Will the former Tesco and B&M boss take a more hands-on role? And how will he change how the business operates?

The highly anticipated auction of Morrisons may have ended more with a whimper than a bang, but the return of Terry Leahy to grocery after a decade away should provide plenty of drama and intrigue.

Clayton Dubilier & Rice (CD&R), where Leahy has been an advisor since leaving Tesco in 2011, was only forced to up its offer by 2p to 287p, valuing Morrisons at £7.1bn.

Now comes the hard part, especially given the scrutiny it will likely face in keeping the many promises made around the freehold estate, workforce, pensions, tax arrangements etc.

Though CD&R has yet to officially reveal the make-up of the new Morrisons board, with shareholders still to vote on the offer, Leahy is expected to replace ex-colleague Andy Higginson as chairman.

So, what does a Morrisons with Leahy joining former Tesco colleagues David Potts and Trevor Strain look like? How does being in private hands change the way it operates? And will it make a difference for suppliers and shoppers?

Despite Fresh & Easy, and the disastrous succession planning, there is no doubt Leahy’s legacy at Tesco, Britain’s biggest retailer, has stood the test of time.

Leahy transformed the domestic supermarket it into a dominant global player during his 14-year stint as CEO, quadrupling sales and profits, expanding store formats and pushing into new geographies.

B&M clues

However, it is his time as chairman at B&M Bargains, which CD&R acquired in 2012, that provides the most clues to what is in store for Morrisons.

During the PE firm’s ownership, B&M opened hundreds of stores, took on thousands of employees, trebled revenues to more than £3bn and floated on the London Stock Exchange.

“His main contribution to B&M was to make the Arora brothers realise what they could achieve and encourage them to scale the business,” says a senior industry source who worked with Leahy at B&M and Tesco.

Sir Terry Leahy

Sir Terry Leahy

“When he became chairman, B&M was quite a small business, but Terry gave them a sense of empowerment. Simon [Arora] and Terry had a very strong relationship based on mutual respect.”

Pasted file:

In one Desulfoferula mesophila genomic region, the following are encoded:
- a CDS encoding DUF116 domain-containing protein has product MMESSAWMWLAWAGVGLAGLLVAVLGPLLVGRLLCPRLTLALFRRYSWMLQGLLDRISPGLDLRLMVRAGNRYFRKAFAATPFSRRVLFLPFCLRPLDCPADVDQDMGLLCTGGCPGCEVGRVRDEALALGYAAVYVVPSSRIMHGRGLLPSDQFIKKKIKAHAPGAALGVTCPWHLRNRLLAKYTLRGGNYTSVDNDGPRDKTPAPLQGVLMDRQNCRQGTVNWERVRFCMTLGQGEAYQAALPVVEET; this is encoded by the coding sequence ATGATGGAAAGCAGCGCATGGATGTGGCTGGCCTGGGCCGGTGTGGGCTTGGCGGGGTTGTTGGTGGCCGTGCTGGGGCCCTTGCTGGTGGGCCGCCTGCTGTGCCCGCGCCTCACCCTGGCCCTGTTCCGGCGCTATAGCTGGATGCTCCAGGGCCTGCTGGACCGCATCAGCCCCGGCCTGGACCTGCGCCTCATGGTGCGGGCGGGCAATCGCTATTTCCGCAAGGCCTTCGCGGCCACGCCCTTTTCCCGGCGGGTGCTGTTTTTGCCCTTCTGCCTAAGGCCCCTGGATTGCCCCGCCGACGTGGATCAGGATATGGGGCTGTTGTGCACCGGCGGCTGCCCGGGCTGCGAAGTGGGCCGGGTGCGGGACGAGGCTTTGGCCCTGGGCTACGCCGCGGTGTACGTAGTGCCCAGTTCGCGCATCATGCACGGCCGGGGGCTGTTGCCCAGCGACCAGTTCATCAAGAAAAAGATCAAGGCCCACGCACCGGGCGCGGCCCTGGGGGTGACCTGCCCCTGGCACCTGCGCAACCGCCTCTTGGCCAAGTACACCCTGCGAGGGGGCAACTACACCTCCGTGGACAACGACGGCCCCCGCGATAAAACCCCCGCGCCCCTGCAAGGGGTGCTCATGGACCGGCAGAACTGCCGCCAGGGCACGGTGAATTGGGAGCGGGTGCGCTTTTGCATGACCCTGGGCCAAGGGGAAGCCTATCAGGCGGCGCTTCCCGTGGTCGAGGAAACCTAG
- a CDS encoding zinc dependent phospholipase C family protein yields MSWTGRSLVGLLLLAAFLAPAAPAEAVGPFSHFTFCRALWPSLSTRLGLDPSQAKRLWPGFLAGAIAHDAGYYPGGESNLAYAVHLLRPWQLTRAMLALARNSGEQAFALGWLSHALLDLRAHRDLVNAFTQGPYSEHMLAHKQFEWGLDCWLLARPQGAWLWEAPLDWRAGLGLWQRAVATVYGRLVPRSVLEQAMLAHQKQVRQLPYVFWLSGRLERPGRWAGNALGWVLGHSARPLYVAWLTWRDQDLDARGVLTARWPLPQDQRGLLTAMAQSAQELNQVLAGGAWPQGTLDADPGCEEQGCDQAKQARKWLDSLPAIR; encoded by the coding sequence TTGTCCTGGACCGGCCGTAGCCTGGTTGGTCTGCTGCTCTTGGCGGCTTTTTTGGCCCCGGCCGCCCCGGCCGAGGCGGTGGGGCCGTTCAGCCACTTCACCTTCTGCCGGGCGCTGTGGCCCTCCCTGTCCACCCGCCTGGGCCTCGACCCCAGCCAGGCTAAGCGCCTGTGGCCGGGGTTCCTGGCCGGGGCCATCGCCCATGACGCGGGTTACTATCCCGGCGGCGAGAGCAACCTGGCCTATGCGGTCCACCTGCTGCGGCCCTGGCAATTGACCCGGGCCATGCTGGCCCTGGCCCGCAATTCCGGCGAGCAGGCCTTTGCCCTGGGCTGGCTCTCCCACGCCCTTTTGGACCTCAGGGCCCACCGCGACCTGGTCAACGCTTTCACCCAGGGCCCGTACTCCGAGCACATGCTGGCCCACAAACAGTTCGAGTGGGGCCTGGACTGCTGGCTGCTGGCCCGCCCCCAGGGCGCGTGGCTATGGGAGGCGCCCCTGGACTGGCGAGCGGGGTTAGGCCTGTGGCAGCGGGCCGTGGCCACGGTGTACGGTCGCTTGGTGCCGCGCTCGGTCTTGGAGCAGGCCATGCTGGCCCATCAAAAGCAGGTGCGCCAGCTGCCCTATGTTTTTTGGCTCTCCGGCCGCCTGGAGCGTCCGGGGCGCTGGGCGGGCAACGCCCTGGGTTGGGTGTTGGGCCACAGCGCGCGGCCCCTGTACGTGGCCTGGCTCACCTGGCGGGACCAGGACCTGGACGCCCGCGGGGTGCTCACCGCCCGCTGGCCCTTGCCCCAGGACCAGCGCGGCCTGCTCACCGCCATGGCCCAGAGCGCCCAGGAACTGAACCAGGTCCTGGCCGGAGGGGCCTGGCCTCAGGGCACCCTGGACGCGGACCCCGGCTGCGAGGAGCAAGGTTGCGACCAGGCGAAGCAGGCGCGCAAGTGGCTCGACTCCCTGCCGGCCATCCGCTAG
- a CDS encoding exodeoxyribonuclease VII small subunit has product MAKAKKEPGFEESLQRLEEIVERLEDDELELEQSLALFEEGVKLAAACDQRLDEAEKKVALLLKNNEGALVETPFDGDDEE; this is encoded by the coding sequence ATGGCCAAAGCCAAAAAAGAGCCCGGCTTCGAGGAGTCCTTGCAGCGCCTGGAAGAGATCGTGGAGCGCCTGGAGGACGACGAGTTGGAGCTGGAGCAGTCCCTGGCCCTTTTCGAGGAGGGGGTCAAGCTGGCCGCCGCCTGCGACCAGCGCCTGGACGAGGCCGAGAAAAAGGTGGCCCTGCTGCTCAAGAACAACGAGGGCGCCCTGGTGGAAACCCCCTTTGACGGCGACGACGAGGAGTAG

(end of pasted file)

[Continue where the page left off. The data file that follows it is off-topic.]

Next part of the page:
Perhaps the best insight into Leahy’s worldview comes from reading his 2012 book, ‘Management in 10 Words’, the source adds. “He has an unerring ability to be able to cut through to the key issue in a complex situation.” “He expresses himself in very few words, but they are all important words. In a world of guff, he can lance through it all very quickly.

“Terry has a tremendous eye for detail. At Tesco he was able to have an encyclopaedic knowledge of the entire estate and could tell you that a specific store still hadn’t quite got the car park right. Retail is detail and Terry embodies that more than anyone.”

The question for many is just how hands on Leahy will prove in the chairman’s role, given his renowned attention to detail and fearsome negotiation skills.

“There is always a fine balance between CEO and chairman,” says Peel Hunt retail analyst Jonathan Pritchard. “Just look at M&S, with Steve Rowe and Archie Norman, who is more involved in the day-to-day than the average chairman.”

And a former senior colleague at Tesco warns that if Leahy operates on the basis he did when Potts was his retail director, it won’t work. “You can only have one boss”.

But the ex-colleague adds: “Terry knows that. There’s a lot of mutual respect. Terry promoted David to the board, gave him extra responsibility, expanded his role. David saw him as a mentor and friend. They’ve stayed in touch and still meet up. He’ll be supportive and helpful rather than interfering.”

“The two of them will be bloody formidable,” says the senior banking source.

Sir Terry Leahy: a potted CV

1956: Born in Merseyside to Irish immigrant parents, Leahy grew up on a council estate

1977: Graduates from the University of Manchester Institute of Science and Technology with degree in management sciences

1977-1979: Joins Co-op as a product manager, though his first experience in grocery was before university, stacking shelves for Tesco

1979: Takes a job as a marketing executive at Tesco before being promoted to marketing manager in 1981

1984-1986: Holds position of marketing director for Tesco Stores

1986: Appointed commercial director of fresh foods